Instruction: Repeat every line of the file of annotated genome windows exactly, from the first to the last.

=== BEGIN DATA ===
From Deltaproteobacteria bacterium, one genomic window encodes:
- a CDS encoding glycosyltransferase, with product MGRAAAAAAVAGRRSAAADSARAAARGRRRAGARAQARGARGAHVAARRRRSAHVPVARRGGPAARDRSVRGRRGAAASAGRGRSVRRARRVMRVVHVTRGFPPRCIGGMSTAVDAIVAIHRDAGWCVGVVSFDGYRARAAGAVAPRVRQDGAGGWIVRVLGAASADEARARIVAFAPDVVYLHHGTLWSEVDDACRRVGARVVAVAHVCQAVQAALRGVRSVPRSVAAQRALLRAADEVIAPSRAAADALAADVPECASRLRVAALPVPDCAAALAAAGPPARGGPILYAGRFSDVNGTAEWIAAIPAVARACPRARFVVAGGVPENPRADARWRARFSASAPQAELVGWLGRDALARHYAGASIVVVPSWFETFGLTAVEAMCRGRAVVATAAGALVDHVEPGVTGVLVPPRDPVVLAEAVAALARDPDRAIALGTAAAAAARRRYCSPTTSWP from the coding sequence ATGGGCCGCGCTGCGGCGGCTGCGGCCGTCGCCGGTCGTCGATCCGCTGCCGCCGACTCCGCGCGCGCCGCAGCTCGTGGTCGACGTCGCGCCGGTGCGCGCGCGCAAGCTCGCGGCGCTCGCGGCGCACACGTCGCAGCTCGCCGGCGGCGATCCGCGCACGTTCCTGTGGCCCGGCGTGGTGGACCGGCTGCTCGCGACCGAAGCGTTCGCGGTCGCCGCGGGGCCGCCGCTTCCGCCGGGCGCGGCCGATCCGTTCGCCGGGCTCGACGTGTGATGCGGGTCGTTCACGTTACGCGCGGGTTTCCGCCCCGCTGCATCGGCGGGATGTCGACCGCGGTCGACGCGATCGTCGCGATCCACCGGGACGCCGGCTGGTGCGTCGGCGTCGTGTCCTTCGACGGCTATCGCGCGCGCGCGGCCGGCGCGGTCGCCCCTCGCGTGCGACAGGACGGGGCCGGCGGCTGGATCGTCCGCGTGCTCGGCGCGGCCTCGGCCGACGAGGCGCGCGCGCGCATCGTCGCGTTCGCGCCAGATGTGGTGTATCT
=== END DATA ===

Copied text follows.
From Deltaproteobacteria bacterium, one genomic window encodes:
- a CDS encoding glycosyltransferase, with product MGRAAAAAAVAGRRSAAADSARAAARGRRRAGARAQARGARGAHVAARRRRSAHVPVARRGGPAARDRSVRGRRGAAASAGRGRSVRRARRVMRVVHVTRGFPPRCIGGMSTAVDAIVAIHRDAGWCVGVVSFDGYRARAAGAVAPRVRQDGAGGWIVRVLGAASADEARARIVAFAPDVVYLHHGTLWSEVDDACRRVGARVVAVAHVCQAVQAALRGVRSVPRSVAAQRALLRAADEVIAPSRAAADALAADVPECASRLRVAALPVPDCAAALAAAGPPARGGPILYAGRFSDVNGTAEWIAAIPAVARACPRARFVVAGGVPENPRADARWRARFSASAPQAELVGWLGRDALARHYAGASIVVVPSWFETFGLTAVEAMCRGRAVVATAAGALVDHVEPGVTGVLVPPRDPVVLAEAVAALARDPDRAIALGTAAAAAARRRYCSPTTSWP from the coding sequence ATGGGCCGCGCTGCGGCGGCTGCGGCCGTCGCCGGTCGTCGATCCGCTGCCGCCGACTCCGCGCGCGCCGCAGCTCGTGGTCGACGTCGCGCCGGTGCGCGCGCGCAAGCTCGCGGCGCTCGCGGCGCACACGTCGCAGCTCGCCGGCGGCGATCCGCGCACGTTCCTGTGGCCCGGCGTGGTGGACCGGCTGCTCGCGACCGAAGCGTTCGCGGTCGCCGCGGGGCCGCCGCTTCCGCCGGGCGCGGCCGATCCGTTCGCCGGGCTCGACGTGTGATGCGGGTCGTTCACGTTACGCGCGGGTTTCCGCCCCGCTGCATCGGCGGGATGTCGACCGCGGTCGACGCGATCGTCGCGATCCACCGGGACGCCGGCTGGTGCGTCGGCGTCGTGTCCTTCGACGGCTATCGCGCGCGCGCGGCCGGCGCGGTCGCCCCTCGCGTGCGACAGGACGGGGCCGGCGGCTGGATCGTCCGCGTGCTCGGCGCGGCCTCGGCCGACGAGGCGCGCGCGCGCATCGTCGCGTTCGCGCCAGATGTGGTGTATCT